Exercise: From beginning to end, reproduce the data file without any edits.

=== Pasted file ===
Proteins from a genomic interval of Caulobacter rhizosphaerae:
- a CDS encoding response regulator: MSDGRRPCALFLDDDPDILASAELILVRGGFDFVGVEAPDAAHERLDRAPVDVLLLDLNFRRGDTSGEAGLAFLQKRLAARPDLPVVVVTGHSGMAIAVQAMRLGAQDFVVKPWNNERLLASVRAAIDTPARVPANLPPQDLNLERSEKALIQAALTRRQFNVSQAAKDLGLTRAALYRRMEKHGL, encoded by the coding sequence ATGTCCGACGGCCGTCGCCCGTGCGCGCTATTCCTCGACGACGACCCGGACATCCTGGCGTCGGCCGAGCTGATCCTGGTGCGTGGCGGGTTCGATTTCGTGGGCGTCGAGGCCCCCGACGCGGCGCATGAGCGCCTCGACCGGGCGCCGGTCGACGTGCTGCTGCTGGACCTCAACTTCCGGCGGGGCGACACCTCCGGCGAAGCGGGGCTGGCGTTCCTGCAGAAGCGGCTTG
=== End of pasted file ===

Proteins from a genomic interval of Caulobacter rhizosphaerae:
- a CDS encoding response regulator: MSDGRRPCALFLDDDPDILASAELILVRGGFDFVGVEAPDAAHERLDRAPVDVLLLDLNFRRGDTSGEAGLAFLQKRLAARPDLPVVVVTGHSGMAIAVQAMRLGAQDFVVKPWNNERLLASVRAAIDTPARVPANLPPQDLNLERSEKALIQAALTRRQFNVSQAAKDLGLTRAALYRRMEKHGL, encoded by the coding sequence ATGTCCGACGGCCGTCGCCCGTGCGCGCTATTCCTCGACGACGACCCGGACATCCTGGCGTCGGCCGAGCTGATCCTGGTGCGTGGCGGGTTCGATTTCGTGGGCGTCGAGGCCCCCGACGCGGCGCATGAGCGCCTCGACCGGGCGCCGGTCGACGTGCTGCTGCTGGACCTCAACTTCCGGCGGGGCGACACCTCCGGCGAAGCGGGGCTGGCGTTCCTGCAGAAGCGGCTTG